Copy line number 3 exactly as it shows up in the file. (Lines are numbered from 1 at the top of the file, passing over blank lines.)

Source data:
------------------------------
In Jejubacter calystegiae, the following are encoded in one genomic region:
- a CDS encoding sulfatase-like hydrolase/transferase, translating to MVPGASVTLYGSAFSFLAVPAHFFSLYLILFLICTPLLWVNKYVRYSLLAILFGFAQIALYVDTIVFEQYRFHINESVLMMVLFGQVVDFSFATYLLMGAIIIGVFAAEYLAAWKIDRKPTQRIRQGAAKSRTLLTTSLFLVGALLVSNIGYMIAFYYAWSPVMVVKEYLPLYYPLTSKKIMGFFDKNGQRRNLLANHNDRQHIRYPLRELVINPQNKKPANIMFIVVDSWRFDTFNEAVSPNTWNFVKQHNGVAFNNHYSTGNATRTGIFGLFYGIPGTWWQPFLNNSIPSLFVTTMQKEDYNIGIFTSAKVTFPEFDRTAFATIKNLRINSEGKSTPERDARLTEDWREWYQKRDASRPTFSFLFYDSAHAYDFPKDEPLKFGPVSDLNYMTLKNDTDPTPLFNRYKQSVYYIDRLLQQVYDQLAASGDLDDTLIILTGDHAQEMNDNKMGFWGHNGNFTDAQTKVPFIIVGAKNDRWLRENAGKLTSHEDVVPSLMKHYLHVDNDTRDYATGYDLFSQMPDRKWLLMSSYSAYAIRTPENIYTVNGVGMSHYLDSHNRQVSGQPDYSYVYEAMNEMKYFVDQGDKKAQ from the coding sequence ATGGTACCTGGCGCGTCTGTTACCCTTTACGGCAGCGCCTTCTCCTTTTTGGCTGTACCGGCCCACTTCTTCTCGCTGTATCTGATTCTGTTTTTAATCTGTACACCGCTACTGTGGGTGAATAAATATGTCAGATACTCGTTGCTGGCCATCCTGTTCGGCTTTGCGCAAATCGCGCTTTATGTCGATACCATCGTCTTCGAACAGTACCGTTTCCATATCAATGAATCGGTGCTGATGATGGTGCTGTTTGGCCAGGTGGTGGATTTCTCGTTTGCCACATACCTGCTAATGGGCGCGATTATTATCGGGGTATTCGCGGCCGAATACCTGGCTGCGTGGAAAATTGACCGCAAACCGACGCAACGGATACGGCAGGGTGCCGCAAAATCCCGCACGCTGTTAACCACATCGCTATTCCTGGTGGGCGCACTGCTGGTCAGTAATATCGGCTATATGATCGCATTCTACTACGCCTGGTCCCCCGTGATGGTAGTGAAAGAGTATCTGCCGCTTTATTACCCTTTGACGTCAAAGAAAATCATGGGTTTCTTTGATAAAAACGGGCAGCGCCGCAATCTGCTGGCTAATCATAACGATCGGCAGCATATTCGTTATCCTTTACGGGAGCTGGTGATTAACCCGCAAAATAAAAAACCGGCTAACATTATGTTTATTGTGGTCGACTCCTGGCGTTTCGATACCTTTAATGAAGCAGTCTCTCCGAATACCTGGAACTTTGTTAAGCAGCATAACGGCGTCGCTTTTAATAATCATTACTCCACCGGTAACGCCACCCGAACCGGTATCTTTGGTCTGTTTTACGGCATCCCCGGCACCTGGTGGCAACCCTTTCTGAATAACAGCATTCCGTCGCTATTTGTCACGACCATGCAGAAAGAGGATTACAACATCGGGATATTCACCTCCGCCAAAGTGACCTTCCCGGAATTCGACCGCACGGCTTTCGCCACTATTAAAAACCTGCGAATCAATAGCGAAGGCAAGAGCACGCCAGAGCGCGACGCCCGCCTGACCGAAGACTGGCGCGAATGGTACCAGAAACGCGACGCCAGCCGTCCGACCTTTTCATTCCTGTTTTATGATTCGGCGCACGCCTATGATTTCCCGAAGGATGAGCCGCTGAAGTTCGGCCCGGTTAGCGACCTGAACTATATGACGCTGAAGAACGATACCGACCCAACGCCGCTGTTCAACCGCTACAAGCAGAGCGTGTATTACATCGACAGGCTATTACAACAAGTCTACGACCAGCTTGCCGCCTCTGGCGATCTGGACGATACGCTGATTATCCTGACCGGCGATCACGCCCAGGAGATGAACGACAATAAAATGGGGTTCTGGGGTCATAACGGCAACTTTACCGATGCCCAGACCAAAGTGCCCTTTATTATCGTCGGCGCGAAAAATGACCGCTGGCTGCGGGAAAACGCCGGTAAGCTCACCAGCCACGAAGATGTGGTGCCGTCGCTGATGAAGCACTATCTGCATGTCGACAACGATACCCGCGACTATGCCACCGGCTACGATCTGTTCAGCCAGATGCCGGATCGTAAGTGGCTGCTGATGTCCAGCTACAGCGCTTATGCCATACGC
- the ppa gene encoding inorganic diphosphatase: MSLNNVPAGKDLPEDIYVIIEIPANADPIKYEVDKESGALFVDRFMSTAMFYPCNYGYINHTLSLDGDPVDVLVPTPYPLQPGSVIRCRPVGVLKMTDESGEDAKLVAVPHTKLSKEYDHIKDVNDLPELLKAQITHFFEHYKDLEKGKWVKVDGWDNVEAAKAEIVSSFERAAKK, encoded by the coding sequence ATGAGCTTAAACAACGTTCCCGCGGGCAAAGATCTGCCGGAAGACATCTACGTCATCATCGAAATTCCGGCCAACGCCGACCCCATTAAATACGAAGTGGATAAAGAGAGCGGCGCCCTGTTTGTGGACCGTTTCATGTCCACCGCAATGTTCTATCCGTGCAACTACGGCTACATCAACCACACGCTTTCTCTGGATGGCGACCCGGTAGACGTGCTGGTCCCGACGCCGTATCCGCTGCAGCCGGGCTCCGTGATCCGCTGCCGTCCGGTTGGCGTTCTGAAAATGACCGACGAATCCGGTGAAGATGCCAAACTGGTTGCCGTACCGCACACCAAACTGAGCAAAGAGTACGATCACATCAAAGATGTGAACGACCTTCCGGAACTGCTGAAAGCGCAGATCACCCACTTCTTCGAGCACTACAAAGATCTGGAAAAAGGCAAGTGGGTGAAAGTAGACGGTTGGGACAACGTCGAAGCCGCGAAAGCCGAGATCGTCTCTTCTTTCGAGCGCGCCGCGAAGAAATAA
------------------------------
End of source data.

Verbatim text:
- the ppa gene encoding inorganic diphosphatase: MSLNNVPAGKDLPEDIYVIIEIPANADPIKYEVDKESGALFVDRFMSTAMFYPCNYGYINHTLSLDGDPVDVLVPTPYPLQPGSVIRCRPVGVLKMTDESGEDAKLVAVPHTKLSKEYDHIKDVNDLPELLKAQITHFFEHYKDLEKGKWVKVDGWDNVEAAKAEIVSSFERAAKK, encoded by the coding sequence ATGAGCTTAAACAACGTTCCCGCGGGCAAAGATCTGCCGGAAGACATCTACGTCATCATCGAAATTCCGGCCAACGCCGACCCCATTAAATACGAAGTGGATAAAGAGAGCGGCGCCCTGTTTGTGGACCGTTTCATGTCCACCGCAATGTTCTATCCGTGCAACTACGGCTACATCAACCACACGCTTTCTCTGGATGGCGACCCGGTAGACGTGCTGGTCCCGACGCCGTATCCGCTGCAGCCGGGCTCCGTGATCCGCTGCCGTCCGGTTGGCGTTCTGAAAATGACCGACGAATCCGGTGAAGATGCCAAACTGGTTGCCGTACCGCACACCAAACTGAGCAAAGAGTACGATCACATCAAAGATGTGAACGACCTTCCGGAACTGCTGAAAGCGCAGATCACCCACTTCTTCGAGCACTACAAAGATCTGGAAAAAGGCAAGTGGGTGAAAGTAGACGGTTGGGACAACGTCGAAGCCGCGAAAGCCGAGATCGTCTCTTCTTTCGAGCGCGCCGCGAAGAAATAA